The reality left behind by the Israelis in Jenin Refuge Camp defies even the most vicious imagination. One after another, the people of Jenin have been trying to tell anyone in the world who will listen what they have witnessed and lived through since the beginning of their most recent tragedy on April 3, 2002. Even though the Israeli checkpoints have been turning back aid workers, human rights monitors and journalists, some have made it through and as April ends, the horror of Jenin is left painfully visible for all who dare to look.
I went as a journalist, and it was as a journalist that I must say that some of the most disparaging things I saw were the actions of representatives of the English-speaking and other Western media. Not because the wreckage that had been the homes and livelihoods of thousands of people, or the stories of death, destruction and dehumanization, were not as awful as the most paranoid among us would imagine, but precisely because they were. Yet, to most of the journalists I encountered during my three days in Jenin, the people of Jenin and what remained of their world were secondary to the ‘real story.’ It would seem that the journalists who made it into Jenin had already writen their stories in advance with the assistance of the Israeli government while they were kept from setting foot in the camp; it was as if their only reason for going to the camp was to obtain visuals and carefully contrived soundbytes.
I watched as an English-speaking French journalist spent 15 minutes manipulating a 10-year-old boy into saying, ‘I want to be a fighter. I will kill Jews with my kalishnikov.’ It was quite a labor for him to get the child to enunciate ‘kalishnikov’ clearly enough to suit his eager cameraman. I saw an American photojournalist pressure a clean-up crew with one of the rare and much-needed bulldozers working to find bodies in one house to stop their work there and move to another area in order to get a ‘better shot.’
More than anything, I saw journalist after journalist ask person after person who came to them with their story, ‘Are you a fighter?’ When the answer was, ‘No, I’m just a regular person,’ the journalist moved on.
And just what happened when the journalist did encounter a ‘fighter’ (as though every person who survived what happened in Jenin does not have to fight every day of his or her life just to cope with the tragedy of this assault or others like it)? The stories of their suffering are barely listened to and are instead hastened to an end (one of which there never seems to be) so that the journalist might get down to the real business at hand—justifying Israeli claims that it was targetting ‘militant terrorists.’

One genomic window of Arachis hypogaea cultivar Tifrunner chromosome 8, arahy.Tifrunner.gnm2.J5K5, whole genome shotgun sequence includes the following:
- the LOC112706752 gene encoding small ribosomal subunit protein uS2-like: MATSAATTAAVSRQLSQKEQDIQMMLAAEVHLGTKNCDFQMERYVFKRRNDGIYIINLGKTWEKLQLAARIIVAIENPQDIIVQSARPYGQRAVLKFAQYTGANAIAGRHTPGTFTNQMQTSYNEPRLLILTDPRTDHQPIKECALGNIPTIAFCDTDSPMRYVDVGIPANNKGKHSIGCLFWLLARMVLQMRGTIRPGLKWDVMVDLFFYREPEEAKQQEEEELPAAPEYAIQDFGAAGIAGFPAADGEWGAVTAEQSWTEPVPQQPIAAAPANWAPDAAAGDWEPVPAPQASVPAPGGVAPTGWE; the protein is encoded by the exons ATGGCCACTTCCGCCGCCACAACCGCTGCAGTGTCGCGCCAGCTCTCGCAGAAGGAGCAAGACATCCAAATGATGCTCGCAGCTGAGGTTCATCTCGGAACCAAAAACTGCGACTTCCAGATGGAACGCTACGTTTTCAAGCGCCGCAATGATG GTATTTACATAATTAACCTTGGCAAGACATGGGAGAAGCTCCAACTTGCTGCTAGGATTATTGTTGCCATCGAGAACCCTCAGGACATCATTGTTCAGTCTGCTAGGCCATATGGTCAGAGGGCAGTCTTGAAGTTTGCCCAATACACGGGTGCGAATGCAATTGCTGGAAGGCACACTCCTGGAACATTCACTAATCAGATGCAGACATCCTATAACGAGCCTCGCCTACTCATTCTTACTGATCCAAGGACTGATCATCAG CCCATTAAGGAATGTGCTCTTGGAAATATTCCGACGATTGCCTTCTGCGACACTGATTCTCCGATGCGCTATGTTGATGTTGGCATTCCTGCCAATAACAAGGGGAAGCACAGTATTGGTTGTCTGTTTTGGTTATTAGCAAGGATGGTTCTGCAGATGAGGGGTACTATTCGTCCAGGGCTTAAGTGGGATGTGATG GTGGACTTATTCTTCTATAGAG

I see this in passing several times, but I had the unfortunate opportunity to witness this debacle up-close and personal when I accompanied a British film crew through the camp along with a Palestinian journalist from Jenin who was translating. The first and most sought-after source on the film crew’s list was a fighter who saw is brother, also a fighter, killed by the Israeli troops after participating in an ambush. The man started by telling of how he saw his mother killed during a prior Israeli invasion and how it compelled him to be a fighter after resisting his brother’s arguments for so long. He spoke of how past incidents of Israeli agression in Jenin and ones that took place simultaneously in Nablus and Ramallah showed how their aim was not to target militants, but to kill the Palestinian people. He spoke of the fighters’ offer to allow the Israelis to come into the camp without being shot at so that the Israelis could get their wounded if only the Israelis would stop shelling the camp for two hours; instead the Israelis left their wounded to bleed to death. He spoke of how he himself was pinned beneath the wreckage of his house for several days…
…but he did not get to finish speaking of the prison that was once was his home. This was not the story the British film crew was looking for. They wanted to know if the fighters had figured out how to pinpoint the Israelis’ locations after watching them come into the camp during this encounter or others. They wanted to know how many ambushes the fighters had planned. They wanted to know if the fighters had plans for deploying more suicide bombers to Israel; if the man’s friends and sons would now become fighters for Israel to worry about; if he hated the Jews.